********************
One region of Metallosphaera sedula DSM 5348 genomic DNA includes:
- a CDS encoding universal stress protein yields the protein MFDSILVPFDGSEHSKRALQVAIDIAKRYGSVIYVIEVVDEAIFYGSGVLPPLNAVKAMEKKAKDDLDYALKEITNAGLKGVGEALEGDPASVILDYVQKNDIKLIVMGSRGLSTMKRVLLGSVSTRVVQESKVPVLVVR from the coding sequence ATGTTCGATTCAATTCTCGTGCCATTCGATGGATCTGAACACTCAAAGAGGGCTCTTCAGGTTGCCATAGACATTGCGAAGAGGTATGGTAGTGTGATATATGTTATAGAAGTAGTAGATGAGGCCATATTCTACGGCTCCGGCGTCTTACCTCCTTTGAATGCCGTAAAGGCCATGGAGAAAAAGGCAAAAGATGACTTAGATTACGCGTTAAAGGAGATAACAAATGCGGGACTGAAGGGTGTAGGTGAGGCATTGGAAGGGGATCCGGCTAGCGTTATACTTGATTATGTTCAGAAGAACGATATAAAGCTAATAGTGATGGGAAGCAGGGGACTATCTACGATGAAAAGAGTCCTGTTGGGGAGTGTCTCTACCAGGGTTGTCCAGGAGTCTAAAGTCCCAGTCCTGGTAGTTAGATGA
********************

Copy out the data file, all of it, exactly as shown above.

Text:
One region of Metallosphaera sedula DSM 5348 genomic DNA includes:
- a CDS encoding universal stress protein yields the protein MFDSILVPFDGSEHSKRALQVAIDIAKRYGSVIYVIEVVDEAIFYGSGVLPPLNAVKAMEKKAKDDLDYALKEITNAGLKGVGEALEGDPASVILDYVQKNDIKLIVMGSRGLSTMKRVLLGSVSTRVVQESKVPVLVVR from the coding sequence ATGTTCGATTCAATTCTCGTGCCATTCGATGGATCTGAACACTCAAAGAGGGCTCTTCAGGTTGCCATAGACATTGCGAAGAGGTATGGTAGTGTGATATATGTTATAGAAGTAGTAGATGAGGCCATATTCTACGGCTCCGGCGTCTTACCTCCTTTGAATGCCGTAAAGGCCATGGAGAAAAAGGCAAAAGATGACTTAGATTACGCGTTAAAGGAGATAACAAATGCGGGACTGAAGGGTGTAGGTGAGGCATTGGAAGGGGATCCGGCTAGCGTTATACTTGATTATGTTCAGAAGAACGATATAAAGCTAATAGTGATGGGAAGCAGGGGACTATCTACGATGAAAAGAGTCCTGTTGGGGAGTGTCTCTACCAGGGTTGTCCAGGAGTCTAAAGTCCCAGTCCTGGTAGTTAGATGA